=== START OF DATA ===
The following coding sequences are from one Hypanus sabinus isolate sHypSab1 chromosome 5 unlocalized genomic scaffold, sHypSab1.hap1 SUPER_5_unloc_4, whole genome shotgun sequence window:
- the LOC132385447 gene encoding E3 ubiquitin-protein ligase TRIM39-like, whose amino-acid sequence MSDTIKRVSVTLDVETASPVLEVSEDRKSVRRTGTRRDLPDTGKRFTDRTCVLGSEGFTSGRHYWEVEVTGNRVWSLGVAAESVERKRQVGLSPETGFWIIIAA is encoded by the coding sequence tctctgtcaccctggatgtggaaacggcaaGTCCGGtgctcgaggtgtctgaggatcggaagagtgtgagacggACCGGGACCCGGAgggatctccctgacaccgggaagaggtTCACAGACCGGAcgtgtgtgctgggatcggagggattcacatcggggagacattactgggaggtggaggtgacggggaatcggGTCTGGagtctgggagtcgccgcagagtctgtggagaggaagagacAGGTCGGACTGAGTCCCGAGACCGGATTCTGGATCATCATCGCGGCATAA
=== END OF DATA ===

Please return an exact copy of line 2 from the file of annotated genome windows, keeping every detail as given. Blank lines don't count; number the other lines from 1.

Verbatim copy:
- the LOC132385447 gene encoding E3 ubiquitin-protein ligase TRIM39-like, whose amino-acid sequence MSDTIKRVSVTLDVETASPVLEVSEDRKSVRRTGTRRDLPDTGKRFTDRTCVLGSEGFTSGRHYWEVEVTGNRVWSLGVAAESVERKRQVGLSPETGFWIIIAA is encoded by the coding sequence tctctgtcaccctggatgtggaaacggcaaGTCCGGtgctcgaggtgtctgaggatcggaagagtgtgagacggACCGGGACCCGGAgggatctccctgacaccgggaagaggtTCACAGACCGGAcgtgtgtgctgggatcggagggattcacatcggggagacattactgggaggtggaggtgacggggaatcggGTCTGGagtctgggagtcgccgcagagtctgtggagaggaagagacAGGTCGGACTGAGTCCCGAGACCGGATTCTGGATCATCATCGCGGCATAA